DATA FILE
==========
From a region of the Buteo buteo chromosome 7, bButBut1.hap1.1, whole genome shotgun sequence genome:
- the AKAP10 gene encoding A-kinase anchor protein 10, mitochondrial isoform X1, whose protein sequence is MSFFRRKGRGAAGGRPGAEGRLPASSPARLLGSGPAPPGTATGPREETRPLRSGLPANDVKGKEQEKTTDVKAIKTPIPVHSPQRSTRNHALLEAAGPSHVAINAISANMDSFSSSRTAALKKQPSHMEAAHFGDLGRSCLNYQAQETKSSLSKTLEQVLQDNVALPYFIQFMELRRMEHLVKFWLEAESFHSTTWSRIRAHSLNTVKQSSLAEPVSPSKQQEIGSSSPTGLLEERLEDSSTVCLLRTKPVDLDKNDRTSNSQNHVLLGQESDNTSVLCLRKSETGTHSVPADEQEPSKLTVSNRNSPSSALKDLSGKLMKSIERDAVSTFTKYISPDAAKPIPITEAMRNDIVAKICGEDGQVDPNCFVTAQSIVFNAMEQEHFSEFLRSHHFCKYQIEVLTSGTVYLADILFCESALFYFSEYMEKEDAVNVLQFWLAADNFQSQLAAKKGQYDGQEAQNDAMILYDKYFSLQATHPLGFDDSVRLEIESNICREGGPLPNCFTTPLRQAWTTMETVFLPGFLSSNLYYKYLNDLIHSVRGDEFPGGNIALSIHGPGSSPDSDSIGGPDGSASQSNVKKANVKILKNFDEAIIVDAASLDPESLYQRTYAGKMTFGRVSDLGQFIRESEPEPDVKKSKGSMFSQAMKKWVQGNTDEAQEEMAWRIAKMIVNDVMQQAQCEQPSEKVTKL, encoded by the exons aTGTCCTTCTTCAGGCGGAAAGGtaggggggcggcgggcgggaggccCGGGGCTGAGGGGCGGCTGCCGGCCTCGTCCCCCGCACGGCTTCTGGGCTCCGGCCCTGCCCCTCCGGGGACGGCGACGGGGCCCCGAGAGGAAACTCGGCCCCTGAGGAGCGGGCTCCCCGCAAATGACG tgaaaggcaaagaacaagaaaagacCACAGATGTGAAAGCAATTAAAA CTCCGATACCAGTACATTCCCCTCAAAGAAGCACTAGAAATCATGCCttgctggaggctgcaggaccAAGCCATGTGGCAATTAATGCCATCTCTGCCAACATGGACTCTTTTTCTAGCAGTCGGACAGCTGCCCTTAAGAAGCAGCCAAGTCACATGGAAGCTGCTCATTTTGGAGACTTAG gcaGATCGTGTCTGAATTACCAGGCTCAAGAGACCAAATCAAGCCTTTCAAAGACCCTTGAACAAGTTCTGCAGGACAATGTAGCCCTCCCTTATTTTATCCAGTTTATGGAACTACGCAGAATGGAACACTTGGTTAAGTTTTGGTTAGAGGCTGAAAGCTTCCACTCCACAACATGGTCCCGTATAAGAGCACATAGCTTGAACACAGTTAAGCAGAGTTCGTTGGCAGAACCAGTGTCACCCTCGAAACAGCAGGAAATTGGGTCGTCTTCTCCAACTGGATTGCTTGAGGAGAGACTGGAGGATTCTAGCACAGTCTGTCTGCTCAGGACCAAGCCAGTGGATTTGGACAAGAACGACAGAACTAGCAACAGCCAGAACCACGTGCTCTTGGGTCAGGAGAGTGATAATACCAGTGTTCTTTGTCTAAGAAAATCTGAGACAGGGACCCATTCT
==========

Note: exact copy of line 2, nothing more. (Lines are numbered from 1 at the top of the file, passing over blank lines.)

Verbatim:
- the AKAP10 gene encoding A-kinase anchor protein 10, mitochondrial isoform X1, whose protein sequence is MSFFRRKGRGAAGGRPGAEGRLPASSPARLLGSGPAPPGTATGPREETRPLRSGLPANDVKGKEQEKTTDVKAIKTPIPVHSPQRSTRNHALLEAAGPSHVAINAISANMDSFSSSRTAALKKQPSHMEAAHFGDLGRSCLNYQAQETKSSLSKTLEQVLQDNVALPYFIQFMELRRMEHLVKFWLEAESFHSTTWSRIRAHSLNTVKQSSLAEPVSPSKQQEIGSSSPTGLLEERLEDSSTVCLLRTKPVDLDKNDRTSNSQNHVLLGQESDNTSVLCLRKSETGTHSVPADEQEPSKLTVSNRNSPSSALKDLSGKLMKSIERDAVSTFTKYISPDAAKPIPITEAMRNDIVAKICGEDGQVDPNCFVTAQSIVFNAMEQEHFSEFLRSHHFCKYQIEVLTSGTVYLADILFCESALFYFSEYMEKEDAVNVLQFWLAADNFQSQLAAKKGQYDGQEAQNDAMILYDKYFSLQATHPLGFDDSVRLEIESNICREGGPLPNCFTTPLRQAWTTMETVFLPGFLSSNLYYKYLNDLIHSVRGDEFPGGNIALSIHGPGSSPDSDSIGGPDGSASQSNVKKANVKILKNFDEAIIVDAASLDPESLYQRTYAGKMTFGRVSDLGQFIRESEPEPDVKKSKGSMFSQAMKKWVQGNTDEAQEEMAWRIAKMIVNDVMQQAQCEQPSEKVTKL, encoded by the exons aTGTCCTTCTTCAGGCGGAAAGGtaggggggcggcgggcgggaggccCGGGGCTGAGGGGCGGCTGCCGGCCTCGTCCCCCGCACGGCTTCTGGGCTCCGGCCCTGCCCCTCCGGGGACGGCGACGGGGCCCCGAGAGGAAACTCGGCCCCTGAGGAGCGGGCTCCCCGCAAATGACG tgaaaggcaaagaacaagaaaagacCACAGATGTGAAAGCAATTAAAA CTCCGATACCAGTACATTCCCCTCAAAGAAGCACTAGAAATCATGCCttgctggaggctgcaggaccAAGCCATGTGGCAATTAATGCCATCTCTGCCAACATGGACTCTTTTTCTAGCAGTCGGACAGCTGCCCTTAAGAAGCAGCCAAGTCACATGGAAGCTGCTCATTTTGGAGACTTAG gcaGATCGTGTCTGAATTACCAGGCTCAAGAGACCAAATCAAGCCTTTCAAAGACCCTTGAACAAGTTCTGCAGGACAATGTAGCCCTCCCTTATTTTATCCAGTTTATGGAACTACGCAGAATGGAACACTTGGTTAAGTTTTGGTTAGAGGCTGAAAGCTTCCACTCCACAACATGGTCCCGTATAAGAGCACATAGCTTGAACACAGTTAAGCAGAGTTCGTTGGCAGAACCAGTGTCACCCTCGAAACAGCAGGAAATTGGGTCGTCTTCTCCAACTGGATTGCTTGAGGAGAGACTGGAGGATTCTAGCACAGTCTGTCTGCTCAGGACCAAGCCAGTGGATTTGGACAAGAACGACAGAACTAGCAACAGCCAGAACCACGTGCTCTTGGGTCAGGAGAGTGATAATACCAGTGTTCTTTGTCTAAGAAAATCTGAGACAGGGACCCATTCT